Leonardo Bruni, de Studiis et Litteris IX:
“It will also be useful to the reader if she reads aloud. For, there are not only in poetry, but also in prose, certain rhythms and sounds measured and understood by the sense of the ear, as well as certain inflections and gradations, such that the voice is lowered, and then raised; there are also cola, commata, and periods stitched together with a marvelous harmony, which will appear in every excellent writer. When reading aloud, then, she will comprehend all of these things better, and she will fill her ears with a certain harmony, which she will perceive and imitate when writing later. It will also follow from this habit of reading aloud that she will bring out words at their proper time, and will not hasten through them when delay is needed, nor will she delay when haste is required.”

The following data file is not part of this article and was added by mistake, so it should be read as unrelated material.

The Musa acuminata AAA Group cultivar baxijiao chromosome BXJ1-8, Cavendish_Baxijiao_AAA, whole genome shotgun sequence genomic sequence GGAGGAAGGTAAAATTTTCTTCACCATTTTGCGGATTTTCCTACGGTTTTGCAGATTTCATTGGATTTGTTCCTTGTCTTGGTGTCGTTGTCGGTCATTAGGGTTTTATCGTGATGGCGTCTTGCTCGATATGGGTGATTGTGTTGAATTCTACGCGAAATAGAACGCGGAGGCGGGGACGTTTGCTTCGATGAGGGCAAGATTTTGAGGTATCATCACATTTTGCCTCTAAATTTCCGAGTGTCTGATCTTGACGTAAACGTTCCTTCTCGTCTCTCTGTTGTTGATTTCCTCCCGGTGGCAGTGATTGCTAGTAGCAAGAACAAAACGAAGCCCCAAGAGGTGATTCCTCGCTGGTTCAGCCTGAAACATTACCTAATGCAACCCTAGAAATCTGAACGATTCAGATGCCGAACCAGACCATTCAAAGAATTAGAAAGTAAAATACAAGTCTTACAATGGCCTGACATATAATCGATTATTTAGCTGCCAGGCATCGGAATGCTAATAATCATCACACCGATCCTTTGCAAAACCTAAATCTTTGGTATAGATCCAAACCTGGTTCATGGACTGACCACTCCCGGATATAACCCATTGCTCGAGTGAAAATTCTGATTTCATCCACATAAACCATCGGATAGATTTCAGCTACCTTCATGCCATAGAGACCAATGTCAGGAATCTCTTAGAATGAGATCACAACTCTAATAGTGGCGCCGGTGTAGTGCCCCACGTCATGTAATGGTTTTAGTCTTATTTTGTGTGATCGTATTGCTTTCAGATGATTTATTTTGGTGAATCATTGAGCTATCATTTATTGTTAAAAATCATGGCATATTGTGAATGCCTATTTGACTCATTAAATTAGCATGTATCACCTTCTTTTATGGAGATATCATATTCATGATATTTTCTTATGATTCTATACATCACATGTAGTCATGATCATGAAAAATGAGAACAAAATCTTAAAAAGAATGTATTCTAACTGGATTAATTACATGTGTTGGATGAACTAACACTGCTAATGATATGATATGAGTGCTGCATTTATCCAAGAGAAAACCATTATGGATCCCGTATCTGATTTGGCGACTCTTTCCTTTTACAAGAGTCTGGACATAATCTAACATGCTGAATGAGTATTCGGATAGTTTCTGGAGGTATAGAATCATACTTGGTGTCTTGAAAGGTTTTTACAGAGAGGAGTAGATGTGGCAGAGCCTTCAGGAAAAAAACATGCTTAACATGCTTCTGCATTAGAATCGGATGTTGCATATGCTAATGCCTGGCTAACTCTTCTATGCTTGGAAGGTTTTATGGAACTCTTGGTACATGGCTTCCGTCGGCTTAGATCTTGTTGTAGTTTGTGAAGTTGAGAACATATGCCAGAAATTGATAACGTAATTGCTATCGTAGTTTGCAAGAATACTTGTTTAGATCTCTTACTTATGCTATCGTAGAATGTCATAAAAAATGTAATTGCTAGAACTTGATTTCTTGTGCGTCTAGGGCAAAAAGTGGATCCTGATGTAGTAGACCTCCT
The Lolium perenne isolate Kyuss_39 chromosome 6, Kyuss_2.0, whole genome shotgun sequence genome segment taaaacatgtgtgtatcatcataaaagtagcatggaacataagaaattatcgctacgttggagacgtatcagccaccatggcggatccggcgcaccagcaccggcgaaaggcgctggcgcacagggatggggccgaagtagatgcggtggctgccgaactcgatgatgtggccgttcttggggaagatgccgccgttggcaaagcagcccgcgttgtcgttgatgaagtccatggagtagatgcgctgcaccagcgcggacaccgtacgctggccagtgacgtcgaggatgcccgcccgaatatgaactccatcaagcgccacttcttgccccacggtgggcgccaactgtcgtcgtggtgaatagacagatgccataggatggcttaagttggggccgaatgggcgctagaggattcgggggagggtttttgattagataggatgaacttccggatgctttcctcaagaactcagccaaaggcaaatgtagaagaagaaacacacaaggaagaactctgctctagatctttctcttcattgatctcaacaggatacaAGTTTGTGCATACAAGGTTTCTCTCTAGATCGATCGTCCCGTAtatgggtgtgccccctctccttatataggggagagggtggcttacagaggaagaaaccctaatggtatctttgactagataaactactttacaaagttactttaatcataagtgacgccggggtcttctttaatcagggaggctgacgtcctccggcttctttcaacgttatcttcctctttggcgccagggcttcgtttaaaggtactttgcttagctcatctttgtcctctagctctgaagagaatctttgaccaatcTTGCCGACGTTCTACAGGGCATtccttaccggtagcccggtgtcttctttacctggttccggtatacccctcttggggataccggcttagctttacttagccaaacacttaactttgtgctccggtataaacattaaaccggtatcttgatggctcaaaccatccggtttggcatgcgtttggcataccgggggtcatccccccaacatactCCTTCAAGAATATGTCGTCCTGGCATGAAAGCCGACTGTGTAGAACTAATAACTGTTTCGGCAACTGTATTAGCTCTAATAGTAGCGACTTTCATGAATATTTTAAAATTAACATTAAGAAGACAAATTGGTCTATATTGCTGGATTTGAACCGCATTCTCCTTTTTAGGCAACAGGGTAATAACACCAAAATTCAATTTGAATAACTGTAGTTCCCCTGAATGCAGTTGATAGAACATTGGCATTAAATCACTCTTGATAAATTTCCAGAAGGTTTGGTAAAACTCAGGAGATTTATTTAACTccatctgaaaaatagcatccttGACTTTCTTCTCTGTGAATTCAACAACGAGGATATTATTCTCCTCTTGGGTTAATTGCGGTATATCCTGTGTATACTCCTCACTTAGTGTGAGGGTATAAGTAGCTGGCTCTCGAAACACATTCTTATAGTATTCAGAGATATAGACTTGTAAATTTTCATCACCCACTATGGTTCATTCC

Quin etiam contenta interdum voce legere iuvabit. Sunt enim non in versu modo, sed etiam soluta in oratione numeri quidam et veluti concentus aurium sensu dimensi et cogniti flexionesque et gradus aliqui, ut modo se demittat vox, modo attollat, colaque et commata et periodi miri concinnitate inter se connexa, quae in optimo quoque scriptore maxime apparent. Ea igitur, cum alte legeret, manifestius deprehendet replebitque aures veluti harmonia quadam, quam et sentiet postea scribens et imitabitur. Illud praeterea ex hac lectione consequetur, ut verba suo tempore proferat neve properet, cum immorandum sit, neve immoretur, cum properandum.
See also: Don’t Bother Me, I’m Reading!